Wednesday, August 31, 2011

Lost Battalion Site Destroyed

In 1921, L. C. McCollum wrote the following stanzas in a collection of poems he christened Rhymes of a Lost Battalion Doughboy:
At night, when all is quiet,
And I’m lying alone in bed,
There comes a vision of battlefields,
The fight, the maimed, and the dead.

Will I never forget that hell “Over There,”
And the tales the battlefields tell,
Of the price my “Buddies” paid with “their all,”
And the place in which they fell?

Illustration from Rhymes of a Lost Battalion Doughboy
Many of you are no doubt familiar with the ordeal of the famous “Lost Battalion” and the nightmare that they experienced in October of 1918. During the Meuse-Argonne Offensive, roughly 700 survivors of two battalions of the 307th and 308th Regiments of the 77th Division were cut off and surrounded at a place called Charlevaux Mill. When help reached them five days later, they had endured intense combat, a tragic friendly fire incident, and a flamethrower attack, all with very little food and water. They would lose 500 casualties and four men would be issued the Medal of Honor. Dubbed, “The Lost Battalion” by American newspapers, McCollum would not be the only survivor who would struggle to come to terms with the trauma that he endured – Major Charles Whittlesey, who was in command and himself won the Medal of Honor – committed suicide in 1921.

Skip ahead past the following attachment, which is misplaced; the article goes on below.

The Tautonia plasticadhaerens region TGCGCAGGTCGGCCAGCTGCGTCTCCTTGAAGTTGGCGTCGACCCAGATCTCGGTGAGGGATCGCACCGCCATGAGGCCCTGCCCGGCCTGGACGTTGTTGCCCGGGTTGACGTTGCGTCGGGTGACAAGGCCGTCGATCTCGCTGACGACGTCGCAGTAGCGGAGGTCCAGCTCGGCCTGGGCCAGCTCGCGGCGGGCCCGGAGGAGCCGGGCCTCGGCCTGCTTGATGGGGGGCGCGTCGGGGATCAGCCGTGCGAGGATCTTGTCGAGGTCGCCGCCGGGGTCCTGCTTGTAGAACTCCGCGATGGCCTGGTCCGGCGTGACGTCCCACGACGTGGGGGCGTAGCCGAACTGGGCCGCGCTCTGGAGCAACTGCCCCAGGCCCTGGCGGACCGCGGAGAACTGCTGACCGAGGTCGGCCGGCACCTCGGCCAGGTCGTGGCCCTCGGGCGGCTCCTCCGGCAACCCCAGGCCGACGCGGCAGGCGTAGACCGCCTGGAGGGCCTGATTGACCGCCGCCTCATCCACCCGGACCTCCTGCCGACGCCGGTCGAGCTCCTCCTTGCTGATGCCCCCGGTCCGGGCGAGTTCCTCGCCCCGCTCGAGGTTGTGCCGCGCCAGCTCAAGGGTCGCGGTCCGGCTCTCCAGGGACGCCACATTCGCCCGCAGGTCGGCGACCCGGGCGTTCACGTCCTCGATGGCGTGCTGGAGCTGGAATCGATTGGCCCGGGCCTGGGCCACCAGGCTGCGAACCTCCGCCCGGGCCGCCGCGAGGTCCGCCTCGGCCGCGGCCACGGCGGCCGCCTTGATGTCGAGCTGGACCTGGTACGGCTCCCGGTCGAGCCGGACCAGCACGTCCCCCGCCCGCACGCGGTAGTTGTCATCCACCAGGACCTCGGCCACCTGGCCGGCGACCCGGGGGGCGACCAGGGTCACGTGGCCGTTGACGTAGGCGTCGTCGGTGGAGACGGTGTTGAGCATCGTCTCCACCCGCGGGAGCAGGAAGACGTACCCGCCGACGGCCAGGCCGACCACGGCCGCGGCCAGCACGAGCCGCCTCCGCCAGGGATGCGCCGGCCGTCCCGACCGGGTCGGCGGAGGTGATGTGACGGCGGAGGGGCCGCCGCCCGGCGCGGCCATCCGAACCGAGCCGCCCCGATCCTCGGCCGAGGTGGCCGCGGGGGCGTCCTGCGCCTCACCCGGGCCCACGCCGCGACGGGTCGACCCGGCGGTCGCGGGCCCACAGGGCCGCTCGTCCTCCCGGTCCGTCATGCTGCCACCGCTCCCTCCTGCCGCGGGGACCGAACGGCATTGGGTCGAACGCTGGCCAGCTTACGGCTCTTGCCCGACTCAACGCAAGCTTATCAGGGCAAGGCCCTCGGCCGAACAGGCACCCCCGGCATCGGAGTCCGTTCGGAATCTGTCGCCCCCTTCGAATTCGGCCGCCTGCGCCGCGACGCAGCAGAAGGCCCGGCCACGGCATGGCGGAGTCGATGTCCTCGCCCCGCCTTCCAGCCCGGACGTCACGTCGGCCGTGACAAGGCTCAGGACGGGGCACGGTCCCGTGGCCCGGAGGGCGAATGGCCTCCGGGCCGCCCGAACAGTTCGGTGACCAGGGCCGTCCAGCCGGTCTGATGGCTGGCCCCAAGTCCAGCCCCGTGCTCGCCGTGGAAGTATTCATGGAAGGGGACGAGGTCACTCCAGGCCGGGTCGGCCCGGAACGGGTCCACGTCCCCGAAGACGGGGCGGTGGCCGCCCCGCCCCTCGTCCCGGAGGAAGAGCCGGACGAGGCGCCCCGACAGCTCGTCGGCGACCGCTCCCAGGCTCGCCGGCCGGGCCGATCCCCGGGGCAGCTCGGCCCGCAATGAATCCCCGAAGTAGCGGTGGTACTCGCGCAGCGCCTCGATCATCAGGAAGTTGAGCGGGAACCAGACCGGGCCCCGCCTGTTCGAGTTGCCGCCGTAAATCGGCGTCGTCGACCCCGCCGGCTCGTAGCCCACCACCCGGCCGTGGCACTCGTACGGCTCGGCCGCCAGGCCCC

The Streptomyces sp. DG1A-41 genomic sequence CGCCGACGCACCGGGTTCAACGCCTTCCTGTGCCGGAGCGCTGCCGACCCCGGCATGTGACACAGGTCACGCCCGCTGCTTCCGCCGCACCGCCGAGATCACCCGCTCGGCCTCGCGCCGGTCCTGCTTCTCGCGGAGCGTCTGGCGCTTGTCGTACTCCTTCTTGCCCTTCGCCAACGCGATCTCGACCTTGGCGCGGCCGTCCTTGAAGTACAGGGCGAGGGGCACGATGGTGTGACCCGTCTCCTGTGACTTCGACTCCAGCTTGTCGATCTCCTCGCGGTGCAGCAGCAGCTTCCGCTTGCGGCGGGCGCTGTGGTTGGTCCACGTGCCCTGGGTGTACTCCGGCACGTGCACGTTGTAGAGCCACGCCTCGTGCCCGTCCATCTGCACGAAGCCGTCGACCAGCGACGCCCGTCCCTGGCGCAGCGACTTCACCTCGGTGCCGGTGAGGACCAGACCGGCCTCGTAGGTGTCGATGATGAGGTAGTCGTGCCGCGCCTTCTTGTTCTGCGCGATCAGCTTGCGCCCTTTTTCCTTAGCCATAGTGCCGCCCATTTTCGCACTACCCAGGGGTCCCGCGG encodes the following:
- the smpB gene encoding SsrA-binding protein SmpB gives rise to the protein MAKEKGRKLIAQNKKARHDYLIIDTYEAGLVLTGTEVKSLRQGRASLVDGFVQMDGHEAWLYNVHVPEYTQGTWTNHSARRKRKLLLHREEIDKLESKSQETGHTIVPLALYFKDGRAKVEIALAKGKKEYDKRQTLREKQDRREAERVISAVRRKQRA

For nearly 93 years, Americans have been able to travel overseas and visit the site where Whittlesey’s men fought and died. However, I recently saw on Facebook that the owner of the ground on which the Lost Battalion fought has leveled the site. The note states that, “The intent of the owner is unknown. However, a friend in France suggested that he was becoming increasingly frustrated / upset with the stream of pilgrims to the site.” The note further states that the owner was well within his rights, since the ground is private property, and that the ground south of the hill D66 is still preserved.
Location of former Lost Battalion foxholes. Courtesy Randy Gaulke.
Still, this news is very sad since we are now only three years away from the Centennial of the First World War.
It appears that the word “lost” has now taken on a more tragic and immediate meaning.